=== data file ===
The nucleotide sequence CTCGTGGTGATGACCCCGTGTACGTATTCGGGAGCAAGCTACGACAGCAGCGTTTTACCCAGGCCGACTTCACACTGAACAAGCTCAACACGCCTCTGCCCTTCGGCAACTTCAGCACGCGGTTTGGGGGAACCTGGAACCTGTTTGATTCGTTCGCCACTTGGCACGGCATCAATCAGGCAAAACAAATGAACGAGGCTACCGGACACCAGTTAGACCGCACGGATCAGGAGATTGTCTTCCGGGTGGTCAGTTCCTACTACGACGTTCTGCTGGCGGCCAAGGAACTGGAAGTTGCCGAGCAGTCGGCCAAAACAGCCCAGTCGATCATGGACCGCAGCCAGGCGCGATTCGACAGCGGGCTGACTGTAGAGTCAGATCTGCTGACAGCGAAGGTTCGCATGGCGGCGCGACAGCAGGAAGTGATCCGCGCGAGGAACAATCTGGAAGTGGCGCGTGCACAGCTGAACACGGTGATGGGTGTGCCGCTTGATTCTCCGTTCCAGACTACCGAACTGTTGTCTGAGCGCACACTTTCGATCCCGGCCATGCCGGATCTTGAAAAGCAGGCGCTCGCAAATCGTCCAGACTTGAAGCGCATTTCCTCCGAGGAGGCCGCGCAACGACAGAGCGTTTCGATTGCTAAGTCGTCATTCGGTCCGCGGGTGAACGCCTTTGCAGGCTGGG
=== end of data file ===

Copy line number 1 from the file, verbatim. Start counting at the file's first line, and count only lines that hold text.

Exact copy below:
The nucleotide sequence CTCGTGGTGATGACCCCGTGTACGTATTCGGGAGCAAGCTACGACAGCAGCGTTTTACCCAGGCCGACTTCACACTGAACAAGCTCAACACGCCTCTGCCCTTCGGCAACTTCAGCACGCGGTTTGGGGGAACCTGGAACCTGTTTGATTCGTTCGCCACTTGGCACGGCATCAATCAGGCAAAACAAATGAACGAGGCTACCGGACACCAGTTAGACCGCACGGATCAGGAGATTGTCTTCCGGGTGGTCAGTTCCTACTACGACGTTCTGCTGGCGGCCAAGGAACTGGAAGTTGCCGAGCAGTCGGCCAAAACAGCCCAGTCGATCATGGACCGCAGCCAGGCGCGATTCGACAGCGGGCTGACTGTAGAGTCAGATCTGCTGACAGCGAAGGTTCGCATGGCGGCGCGACAGCAGGAAGTGATCCGCGCGAGGAACAATCTGGAAGTGGCGCGTGCACAGCTGAACACGGTGATGGGTGTGCCGCTTGATTCTCCGTTCCAGACTACCGAACTGTTGTCTGAGCGCACACTTTCGATCCCGGCCATGCCGGATCTTGAAAAGCAGGCGCTCGCAAATCGTCCAGACTTGAAGCGCATTTCCTCCGAGGAGGCCGCGCAACGACAGAGCGTTTCGATTGCTAAGTCGTCATTCGGTCCGCGGGTGAACGCCTTTGCAGGCTGGG